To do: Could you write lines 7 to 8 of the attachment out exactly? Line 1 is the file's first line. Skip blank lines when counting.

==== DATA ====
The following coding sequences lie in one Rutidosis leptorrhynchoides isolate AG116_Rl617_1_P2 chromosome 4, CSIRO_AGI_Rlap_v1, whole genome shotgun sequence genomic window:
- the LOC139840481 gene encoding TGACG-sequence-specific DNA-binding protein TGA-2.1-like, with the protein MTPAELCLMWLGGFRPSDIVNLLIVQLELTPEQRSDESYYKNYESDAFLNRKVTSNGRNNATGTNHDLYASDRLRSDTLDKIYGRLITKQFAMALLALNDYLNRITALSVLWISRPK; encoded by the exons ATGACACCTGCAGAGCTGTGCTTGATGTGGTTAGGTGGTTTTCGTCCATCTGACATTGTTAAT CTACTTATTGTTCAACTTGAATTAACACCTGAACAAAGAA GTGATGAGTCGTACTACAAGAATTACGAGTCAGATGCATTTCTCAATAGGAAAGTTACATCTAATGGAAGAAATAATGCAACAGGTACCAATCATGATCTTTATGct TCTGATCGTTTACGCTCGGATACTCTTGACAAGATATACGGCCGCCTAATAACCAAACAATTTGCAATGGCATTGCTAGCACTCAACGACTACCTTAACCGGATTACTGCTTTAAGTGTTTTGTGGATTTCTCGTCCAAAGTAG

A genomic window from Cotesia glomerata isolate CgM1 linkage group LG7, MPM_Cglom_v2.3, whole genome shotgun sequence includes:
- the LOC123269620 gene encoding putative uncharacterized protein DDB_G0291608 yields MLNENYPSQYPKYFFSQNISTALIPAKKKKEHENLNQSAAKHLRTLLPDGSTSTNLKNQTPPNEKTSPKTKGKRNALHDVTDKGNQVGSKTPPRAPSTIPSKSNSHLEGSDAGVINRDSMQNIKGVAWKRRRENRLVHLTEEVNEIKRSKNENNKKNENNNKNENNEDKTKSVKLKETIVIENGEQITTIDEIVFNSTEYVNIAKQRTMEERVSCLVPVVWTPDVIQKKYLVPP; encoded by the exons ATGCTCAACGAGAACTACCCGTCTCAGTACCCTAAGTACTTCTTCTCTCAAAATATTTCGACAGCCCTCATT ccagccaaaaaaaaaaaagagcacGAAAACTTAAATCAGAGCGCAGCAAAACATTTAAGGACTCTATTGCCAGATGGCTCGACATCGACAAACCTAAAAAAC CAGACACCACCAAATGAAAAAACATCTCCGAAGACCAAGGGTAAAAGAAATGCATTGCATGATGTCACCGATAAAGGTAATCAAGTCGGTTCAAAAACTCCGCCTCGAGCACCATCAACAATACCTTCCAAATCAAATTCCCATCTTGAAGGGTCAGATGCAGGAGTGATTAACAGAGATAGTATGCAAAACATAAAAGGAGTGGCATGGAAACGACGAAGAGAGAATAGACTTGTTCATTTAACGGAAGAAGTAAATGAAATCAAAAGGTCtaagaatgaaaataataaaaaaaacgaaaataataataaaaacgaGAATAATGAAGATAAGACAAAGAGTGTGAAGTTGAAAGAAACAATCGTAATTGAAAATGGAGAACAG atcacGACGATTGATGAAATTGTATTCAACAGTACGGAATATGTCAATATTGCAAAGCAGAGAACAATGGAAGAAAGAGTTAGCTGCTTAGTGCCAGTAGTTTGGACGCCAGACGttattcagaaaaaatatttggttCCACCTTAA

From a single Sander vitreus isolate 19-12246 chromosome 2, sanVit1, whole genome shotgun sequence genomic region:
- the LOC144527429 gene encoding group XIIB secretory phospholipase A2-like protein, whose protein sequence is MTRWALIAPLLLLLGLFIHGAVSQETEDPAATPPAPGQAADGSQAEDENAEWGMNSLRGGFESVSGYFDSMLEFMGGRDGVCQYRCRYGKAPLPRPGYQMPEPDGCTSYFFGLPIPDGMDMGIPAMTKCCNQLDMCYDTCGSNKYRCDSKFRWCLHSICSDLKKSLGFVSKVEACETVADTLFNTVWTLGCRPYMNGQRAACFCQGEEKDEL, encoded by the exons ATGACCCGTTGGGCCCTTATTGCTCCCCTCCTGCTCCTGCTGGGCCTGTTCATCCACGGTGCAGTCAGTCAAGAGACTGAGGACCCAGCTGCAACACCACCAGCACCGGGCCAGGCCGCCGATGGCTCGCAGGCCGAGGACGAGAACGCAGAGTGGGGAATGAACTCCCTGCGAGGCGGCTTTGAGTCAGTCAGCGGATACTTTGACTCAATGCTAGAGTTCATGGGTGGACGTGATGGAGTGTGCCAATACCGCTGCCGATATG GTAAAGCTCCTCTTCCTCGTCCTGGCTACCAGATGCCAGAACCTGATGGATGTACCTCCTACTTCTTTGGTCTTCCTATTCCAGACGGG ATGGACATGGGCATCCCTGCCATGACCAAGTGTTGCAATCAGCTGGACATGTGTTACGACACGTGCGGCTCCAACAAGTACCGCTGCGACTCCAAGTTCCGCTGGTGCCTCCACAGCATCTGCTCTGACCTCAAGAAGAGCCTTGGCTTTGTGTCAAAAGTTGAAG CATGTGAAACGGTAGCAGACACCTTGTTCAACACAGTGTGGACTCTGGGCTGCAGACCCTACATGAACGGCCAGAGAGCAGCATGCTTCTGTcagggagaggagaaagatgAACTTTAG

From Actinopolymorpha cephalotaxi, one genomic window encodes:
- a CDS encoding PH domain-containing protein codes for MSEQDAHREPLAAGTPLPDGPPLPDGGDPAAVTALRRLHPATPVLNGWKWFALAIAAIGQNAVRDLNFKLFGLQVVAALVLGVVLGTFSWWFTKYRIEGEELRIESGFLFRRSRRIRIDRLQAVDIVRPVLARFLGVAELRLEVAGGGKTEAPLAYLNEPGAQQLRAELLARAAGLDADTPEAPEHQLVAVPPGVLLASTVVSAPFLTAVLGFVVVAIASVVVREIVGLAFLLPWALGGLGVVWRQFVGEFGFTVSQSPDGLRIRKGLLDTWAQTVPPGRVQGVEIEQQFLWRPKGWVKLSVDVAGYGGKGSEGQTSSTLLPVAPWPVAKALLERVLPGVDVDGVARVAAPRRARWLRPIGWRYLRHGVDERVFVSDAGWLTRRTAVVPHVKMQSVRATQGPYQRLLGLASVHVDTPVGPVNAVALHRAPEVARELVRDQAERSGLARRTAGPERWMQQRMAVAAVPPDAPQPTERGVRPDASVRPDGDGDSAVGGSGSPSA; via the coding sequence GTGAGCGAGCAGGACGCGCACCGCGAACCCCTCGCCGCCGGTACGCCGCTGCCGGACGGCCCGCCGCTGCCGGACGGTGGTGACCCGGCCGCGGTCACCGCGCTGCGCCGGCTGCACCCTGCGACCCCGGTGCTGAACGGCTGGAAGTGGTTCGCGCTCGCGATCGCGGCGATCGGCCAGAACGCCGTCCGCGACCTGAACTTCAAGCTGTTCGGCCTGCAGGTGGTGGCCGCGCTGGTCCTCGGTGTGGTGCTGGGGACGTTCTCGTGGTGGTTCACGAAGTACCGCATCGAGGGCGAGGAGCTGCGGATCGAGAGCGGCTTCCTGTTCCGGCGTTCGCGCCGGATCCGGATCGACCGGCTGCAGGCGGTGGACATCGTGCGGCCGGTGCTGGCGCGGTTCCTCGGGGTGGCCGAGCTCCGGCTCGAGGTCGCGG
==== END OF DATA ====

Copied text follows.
From Actinopolymorpha cephalotaxi, one genomic window encodes:
- a CDS encoding PH domain-containing protein codes for MSEQDAHREPLAAGTPLPDGPPLPDGGDPAAVTALRRLHPATPVLNGWKWFALAIAAIGQNAVRDLNFKLFGLQVVAALVLGVVLGTFSWWFTKYRIEGEELRIESGFLFRRSRRIRIDRLQAVDIVRPVLARFLGVAELRLEVAGGGKTEAPLAYLNEPGAQQLRAELLARAAGLDADTPEAPEHQLVAVPPGVLLASTVVSAPFLTAVLGFVVVAIASVVVREIVGLAFLLPWALGGLGVVWRQFVGEFGFTVSQSPDGLRIRKGLLDTWAQTVPPGRVQGVEIEQQFLWRPKGWVKLSVDVAGYGGKGSEGQTSSTLLPVAPWPVAKALLERVLPGVDVDGVARVAAPRRARWLRPIGWRYLRHGVDERVFVSDAGWLTRRTAVVPHVKMQSVRATQGPYQRLLGLASVHVDTPVGPVNAVALHRAPEVARELVRDQAERSGLARRTAGPERWMQQRMAVAAVPPDAPQPTERGVRPDASVRPDGDGDSAVGGSGSPSA; via the coding sequence GTGAGCGAGCAGGACGCGCACCGCGAACCCCTCGCCGCCGGTACGCCGCTGCCGGACGGCCCGCCGCTGCCGGACGGTGGTGACCCGGCCGCGGTCACCGCGCTGCGCCGGCTGCACCCTGCGACCCCGGTGCTGAACGGCTGGAAGTGGTTCGCGCTCGCGATCGCGGCGATCGGCCAGAACGCCGTCCGCGACCTGAACTTCAAGCTGTTCGGCCTGCAGGTGGTGGCCGCGCTGGTCCTCGGTGTGGTGCTGGGGACGTTCTCGTGGTGGTTCACGAAGTACCGCATCGAGGGCGAGGAGCTGCGGATCGAGAGCGGCTTCCTGTTCCGGCGTTCGCGCCGGATCCGGATCGACCGGCTGCAGGCGGTGGACATCGTGCGGCCGGTGCTGGCGCGGTTCCTCGGGGTGGCCGAGCTCCGGCTCGAGGTCGCGG